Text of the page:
The set up for  Consilience/Positron is based on a contained population/workforce that shares prison/town duties. "Medium-size towns with large penitentiaries could maintain themselves, and the people inside such towns could live in middle-class comfort. And if every citizen were either a guard or a prisoner, the result would be full employment: half would be prisoners, the other half would be engaged in the business of tending the prisoners in some way or other. Or tending those who tended them. And since it was unrealistic to expect certified criminality from 50 percent of the population, the fair thing would be for everyone to take turns: one month in, one month out. Think of the savings, with every dwelling serving two sets of residents! It was time-share taken to its logical conclusion. Hence the twin town of Consilience/Positron."

There is no homelessness, everyone is employed, and the profits go to keeping the system running and everyone happy. Charmaine and Stan are satisfied, for a while, but soon they seem to be feeling some discontent with their carefully planned lives, especially when they become obsessed with the couple who live in their house on alternate months. Their separate sexual involvement with this couple sets them up as pawns to be involved in a complex scheme.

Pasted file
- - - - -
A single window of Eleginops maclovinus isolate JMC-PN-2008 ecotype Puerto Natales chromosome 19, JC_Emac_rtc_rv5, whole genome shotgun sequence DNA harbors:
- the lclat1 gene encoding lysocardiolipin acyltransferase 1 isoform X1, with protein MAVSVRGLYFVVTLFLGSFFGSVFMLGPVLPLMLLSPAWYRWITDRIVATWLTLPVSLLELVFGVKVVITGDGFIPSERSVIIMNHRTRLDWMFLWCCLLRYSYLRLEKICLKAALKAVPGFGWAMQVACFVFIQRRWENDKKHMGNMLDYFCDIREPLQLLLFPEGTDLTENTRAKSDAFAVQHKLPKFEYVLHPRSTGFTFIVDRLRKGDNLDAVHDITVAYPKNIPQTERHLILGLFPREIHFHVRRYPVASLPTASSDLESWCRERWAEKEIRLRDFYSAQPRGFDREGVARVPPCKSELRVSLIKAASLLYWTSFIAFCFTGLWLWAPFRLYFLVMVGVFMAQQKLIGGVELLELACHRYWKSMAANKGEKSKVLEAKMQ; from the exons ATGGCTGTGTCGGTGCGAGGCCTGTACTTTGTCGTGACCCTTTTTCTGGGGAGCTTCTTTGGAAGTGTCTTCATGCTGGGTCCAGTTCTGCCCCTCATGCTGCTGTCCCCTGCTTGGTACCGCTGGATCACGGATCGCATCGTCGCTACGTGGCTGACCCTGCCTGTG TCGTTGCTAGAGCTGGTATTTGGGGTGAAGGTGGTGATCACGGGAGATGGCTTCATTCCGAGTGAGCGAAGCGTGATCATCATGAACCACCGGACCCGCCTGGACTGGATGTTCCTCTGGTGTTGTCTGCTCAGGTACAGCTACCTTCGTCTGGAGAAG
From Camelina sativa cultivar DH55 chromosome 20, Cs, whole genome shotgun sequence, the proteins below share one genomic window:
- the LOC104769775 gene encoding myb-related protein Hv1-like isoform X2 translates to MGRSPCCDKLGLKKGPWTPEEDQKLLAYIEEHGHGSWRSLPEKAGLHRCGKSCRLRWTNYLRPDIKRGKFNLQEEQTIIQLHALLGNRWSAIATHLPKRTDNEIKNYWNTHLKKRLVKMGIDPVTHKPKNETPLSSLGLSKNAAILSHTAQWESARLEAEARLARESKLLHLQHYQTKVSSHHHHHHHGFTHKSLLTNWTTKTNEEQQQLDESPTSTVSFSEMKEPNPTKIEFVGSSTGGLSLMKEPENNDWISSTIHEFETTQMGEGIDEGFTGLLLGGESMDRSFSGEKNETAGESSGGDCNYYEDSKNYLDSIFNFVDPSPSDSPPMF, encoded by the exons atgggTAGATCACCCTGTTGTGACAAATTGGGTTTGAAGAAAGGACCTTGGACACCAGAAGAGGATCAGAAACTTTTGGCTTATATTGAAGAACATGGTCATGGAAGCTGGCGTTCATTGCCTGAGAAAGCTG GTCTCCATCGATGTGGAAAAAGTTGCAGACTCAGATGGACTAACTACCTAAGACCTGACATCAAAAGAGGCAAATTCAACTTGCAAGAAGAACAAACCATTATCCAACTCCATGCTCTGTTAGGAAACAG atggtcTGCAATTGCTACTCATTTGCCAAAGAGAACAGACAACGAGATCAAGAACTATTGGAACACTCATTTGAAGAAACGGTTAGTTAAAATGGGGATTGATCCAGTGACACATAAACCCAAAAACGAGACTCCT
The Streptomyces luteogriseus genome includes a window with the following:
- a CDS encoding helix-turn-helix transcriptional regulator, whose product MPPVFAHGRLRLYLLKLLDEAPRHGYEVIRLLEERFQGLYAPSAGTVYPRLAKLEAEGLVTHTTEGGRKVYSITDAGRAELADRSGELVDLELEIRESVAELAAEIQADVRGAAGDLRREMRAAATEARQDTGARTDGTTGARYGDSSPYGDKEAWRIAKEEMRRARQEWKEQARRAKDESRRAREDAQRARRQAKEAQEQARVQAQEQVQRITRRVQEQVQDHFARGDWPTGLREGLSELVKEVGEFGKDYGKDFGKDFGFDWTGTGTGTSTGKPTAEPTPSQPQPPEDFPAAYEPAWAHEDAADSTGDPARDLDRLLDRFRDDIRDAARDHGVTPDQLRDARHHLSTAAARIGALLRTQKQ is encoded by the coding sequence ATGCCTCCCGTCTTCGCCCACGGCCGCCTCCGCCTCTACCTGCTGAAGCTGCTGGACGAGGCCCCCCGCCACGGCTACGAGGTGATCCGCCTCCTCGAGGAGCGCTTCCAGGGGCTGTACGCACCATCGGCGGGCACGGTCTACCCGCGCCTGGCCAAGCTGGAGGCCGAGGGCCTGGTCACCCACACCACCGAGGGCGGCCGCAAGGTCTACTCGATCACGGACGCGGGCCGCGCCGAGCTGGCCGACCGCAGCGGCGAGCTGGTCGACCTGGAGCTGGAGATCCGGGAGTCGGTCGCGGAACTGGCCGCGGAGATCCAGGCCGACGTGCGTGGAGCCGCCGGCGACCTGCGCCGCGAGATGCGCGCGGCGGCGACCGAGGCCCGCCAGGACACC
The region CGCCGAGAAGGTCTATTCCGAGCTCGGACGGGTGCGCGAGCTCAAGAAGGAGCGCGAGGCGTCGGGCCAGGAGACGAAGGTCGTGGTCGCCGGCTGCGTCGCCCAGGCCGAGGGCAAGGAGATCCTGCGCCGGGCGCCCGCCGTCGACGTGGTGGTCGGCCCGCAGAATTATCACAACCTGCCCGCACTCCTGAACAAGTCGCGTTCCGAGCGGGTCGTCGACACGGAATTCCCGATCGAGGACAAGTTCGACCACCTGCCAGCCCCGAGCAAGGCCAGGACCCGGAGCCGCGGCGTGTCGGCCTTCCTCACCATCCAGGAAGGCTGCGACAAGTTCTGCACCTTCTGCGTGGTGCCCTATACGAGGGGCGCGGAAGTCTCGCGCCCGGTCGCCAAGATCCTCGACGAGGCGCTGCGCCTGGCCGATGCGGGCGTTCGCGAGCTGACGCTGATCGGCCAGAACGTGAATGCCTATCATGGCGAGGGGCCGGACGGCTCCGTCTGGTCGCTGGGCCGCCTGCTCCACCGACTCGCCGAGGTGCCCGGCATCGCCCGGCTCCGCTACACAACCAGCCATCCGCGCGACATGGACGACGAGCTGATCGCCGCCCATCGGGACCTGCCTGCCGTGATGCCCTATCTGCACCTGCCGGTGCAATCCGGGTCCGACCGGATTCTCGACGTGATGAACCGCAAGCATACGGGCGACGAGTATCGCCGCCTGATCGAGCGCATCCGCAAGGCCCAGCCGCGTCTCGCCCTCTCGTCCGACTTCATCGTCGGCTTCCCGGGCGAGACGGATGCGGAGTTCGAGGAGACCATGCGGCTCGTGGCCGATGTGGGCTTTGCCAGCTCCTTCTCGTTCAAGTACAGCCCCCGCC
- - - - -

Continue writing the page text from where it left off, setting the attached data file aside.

Atwood's writing is astute, exceptional, and clever. The story is innovative and absurd. Above all else, The Heart Goes Last is entertaining, even as it incorporates and questions many societal controversies in the plot. And I am talking about the kind of controversies that keep talk shows on the air and set blogs burning. There is adult language and sex, which seems to bother many, but perceptive readers are going to see the social commentary underneath the farce-like situations and satire.

My review copy was courtesy of Knopf Doubleday for review purposes.

Wednesday, September 23, 2015

Not on Fire, but Burning

Not on Fire, but Burning by Greg Hrbek
Melville House: 9/8/15
eBook review copy, 272 pages
ISBN-13: 9781612194530

Not on Fire, but Burning by Greg Hrbek is a highly recommended genre twisting novel. It is part sci-fi, part thriller, part speculative dystopia and opens with a bang that should capture every reader's attention.

Skylar, a 20 year old college student, is babysitting when the incident happens. When she looks out of the picture window she sees a bright metallic object hit the Golden Gate Bridge. A mushroom cloud forms above San Francisco and radioactive fallout is everywhere. Skylar starts walking to try and get out and to her parents where she knows her beloved little brother, Dorian, is safe. No one knows what the object was, but some say the words "Air Arabia" could be seen on the object.

Years later Dorian is 12 and knows two things: he misses his sister and hates all Muslims. He is having dreams about a sister that seemingly never existed. She is not in photos. His parents say she didn't exist. Dorian knows she did because his dreams/visions about her are so real. He also dreams about killing Muslims.